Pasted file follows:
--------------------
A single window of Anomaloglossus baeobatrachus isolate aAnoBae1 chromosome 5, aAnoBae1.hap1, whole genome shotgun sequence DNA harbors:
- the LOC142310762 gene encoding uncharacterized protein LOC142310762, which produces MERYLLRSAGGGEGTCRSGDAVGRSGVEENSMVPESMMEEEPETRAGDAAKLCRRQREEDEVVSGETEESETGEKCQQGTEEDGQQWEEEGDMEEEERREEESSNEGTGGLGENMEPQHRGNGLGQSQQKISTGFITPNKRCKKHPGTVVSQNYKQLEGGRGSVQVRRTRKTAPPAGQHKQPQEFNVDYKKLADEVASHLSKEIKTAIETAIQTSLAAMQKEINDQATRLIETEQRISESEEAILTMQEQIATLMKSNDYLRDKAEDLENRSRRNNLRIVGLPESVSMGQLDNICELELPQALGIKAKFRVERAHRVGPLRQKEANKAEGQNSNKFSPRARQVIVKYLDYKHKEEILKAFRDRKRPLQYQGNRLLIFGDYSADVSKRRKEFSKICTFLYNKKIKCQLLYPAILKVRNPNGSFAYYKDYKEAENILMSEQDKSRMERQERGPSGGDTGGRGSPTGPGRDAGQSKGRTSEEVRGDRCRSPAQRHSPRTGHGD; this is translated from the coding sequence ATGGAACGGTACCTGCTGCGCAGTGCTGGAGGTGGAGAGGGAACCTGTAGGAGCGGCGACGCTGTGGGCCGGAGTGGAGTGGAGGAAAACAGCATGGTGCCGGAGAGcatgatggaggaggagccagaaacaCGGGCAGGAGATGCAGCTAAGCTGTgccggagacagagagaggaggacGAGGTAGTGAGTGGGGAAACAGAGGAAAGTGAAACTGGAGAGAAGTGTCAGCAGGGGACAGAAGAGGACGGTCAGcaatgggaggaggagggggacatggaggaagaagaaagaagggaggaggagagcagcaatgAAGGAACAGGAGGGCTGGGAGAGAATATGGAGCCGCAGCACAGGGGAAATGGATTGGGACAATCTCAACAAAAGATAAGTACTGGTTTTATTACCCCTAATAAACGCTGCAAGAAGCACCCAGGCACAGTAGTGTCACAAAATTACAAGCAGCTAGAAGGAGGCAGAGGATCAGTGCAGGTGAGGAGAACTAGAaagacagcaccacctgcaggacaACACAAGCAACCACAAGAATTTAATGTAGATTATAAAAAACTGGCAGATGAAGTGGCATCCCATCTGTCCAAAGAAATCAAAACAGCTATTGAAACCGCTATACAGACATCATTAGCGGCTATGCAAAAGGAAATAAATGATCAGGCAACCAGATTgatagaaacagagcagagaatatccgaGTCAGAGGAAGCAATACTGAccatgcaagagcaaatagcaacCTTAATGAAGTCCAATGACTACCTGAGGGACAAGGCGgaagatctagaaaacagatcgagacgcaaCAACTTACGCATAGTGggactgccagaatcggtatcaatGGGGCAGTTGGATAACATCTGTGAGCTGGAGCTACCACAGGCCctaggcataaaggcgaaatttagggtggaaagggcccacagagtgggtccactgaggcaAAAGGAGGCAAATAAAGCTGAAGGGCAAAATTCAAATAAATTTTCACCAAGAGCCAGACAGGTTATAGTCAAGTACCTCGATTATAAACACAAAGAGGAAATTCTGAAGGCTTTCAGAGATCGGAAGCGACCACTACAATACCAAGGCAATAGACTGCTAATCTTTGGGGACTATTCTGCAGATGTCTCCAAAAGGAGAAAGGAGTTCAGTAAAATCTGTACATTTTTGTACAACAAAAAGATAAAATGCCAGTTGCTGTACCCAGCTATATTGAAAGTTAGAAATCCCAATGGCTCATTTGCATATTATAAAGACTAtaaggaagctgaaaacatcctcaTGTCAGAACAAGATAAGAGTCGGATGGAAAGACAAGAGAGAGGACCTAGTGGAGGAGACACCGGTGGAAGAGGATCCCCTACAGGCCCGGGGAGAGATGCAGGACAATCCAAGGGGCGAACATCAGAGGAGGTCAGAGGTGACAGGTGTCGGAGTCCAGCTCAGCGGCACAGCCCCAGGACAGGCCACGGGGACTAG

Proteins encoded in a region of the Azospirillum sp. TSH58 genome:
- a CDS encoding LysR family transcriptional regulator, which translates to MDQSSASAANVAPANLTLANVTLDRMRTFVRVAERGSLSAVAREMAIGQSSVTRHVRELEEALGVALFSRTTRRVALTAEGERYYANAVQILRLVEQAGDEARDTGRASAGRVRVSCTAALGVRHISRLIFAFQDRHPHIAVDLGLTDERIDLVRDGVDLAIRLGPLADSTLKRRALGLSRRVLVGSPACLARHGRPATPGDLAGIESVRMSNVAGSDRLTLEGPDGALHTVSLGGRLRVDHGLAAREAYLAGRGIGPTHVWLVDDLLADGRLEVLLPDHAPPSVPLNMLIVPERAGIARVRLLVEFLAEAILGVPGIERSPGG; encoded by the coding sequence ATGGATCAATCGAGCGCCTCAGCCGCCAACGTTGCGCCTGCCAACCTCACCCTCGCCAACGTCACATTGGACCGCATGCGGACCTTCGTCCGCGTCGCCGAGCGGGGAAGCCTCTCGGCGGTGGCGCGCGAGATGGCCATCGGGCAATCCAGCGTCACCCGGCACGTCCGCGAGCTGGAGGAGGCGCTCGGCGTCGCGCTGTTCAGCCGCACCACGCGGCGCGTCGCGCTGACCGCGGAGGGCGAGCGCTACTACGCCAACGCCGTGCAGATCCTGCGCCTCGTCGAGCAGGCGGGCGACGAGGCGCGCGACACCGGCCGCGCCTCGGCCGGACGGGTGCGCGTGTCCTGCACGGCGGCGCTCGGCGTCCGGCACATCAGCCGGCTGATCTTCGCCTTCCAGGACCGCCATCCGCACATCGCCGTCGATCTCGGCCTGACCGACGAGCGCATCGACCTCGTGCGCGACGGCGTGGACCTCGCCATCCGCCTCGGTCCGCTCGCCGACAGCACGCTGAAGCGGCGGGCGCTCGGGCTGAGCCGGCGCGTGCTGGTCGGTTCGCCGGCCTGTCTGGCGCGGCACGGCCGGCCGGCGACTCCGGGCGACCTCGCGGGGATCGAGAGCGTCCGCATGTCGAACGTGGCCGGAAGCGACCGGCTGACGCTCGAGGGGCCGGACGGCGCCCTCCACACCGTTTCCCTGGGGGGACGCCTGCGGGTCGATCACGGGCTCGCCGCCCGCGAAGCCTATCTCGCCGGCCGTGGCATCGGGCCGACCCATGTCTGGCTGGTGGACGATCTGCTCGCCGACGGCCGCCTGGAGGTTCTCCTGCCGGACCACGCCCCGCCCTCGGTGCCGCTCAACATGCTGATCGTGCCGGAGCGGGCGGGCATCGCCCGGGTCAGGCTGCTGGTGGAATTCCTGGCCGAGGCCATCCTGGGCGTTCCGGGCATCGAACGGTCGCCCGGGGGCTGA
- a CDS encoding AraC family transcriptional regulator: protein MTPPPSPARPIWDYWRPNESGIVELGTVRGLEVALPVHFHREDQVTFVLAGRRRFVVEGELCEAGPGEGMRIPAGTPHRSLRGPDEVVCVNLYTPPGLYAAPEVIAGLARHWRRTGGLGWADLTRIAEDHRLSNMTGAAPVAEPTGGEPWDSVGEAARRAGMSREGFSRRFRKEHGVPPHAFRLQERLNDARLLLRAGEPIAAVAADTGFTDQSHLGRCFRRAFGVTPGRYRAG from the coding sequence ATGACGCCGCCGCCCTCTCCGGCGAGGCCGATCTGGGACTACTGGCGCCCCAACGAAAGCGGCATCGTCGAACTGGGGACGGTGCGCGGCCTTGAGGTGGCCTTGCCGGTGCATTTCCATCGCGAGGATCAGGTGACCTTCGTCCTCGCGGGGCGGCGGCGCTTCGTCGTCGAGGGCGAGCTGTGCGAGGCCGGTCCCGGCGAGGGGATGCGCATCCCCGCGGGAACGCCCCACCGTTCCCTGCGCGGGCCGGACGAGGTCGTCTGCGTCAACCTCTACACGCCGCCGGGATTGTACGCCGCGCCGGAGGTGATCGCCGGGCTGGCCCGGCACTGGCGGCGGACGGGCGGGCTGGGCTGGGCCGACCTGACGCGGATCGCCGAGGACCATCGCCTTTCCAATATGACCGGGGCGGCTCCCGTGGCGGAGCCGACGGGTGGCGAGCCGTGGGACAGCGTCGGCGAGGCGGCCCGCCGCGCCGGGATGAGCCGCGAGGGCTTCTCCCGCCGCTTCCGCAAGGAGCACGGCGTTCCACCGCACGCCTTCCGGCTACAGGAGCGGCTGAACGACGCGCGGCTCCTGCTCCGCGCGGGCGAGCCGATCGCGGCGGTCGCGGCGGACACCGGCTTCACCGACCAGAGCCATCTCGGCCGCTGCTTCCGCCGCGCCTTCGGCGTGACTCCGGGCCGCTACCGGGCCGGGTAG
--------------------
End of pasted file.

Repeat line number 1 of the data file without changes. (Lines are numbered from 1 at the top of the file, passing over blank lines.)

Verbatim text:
A single window of Anomaloglossus baeobatrachus isolate aAnoBae1 chromosome 5, aAnoBae1.hap1, whole genome shotgun sequence DNA harbors: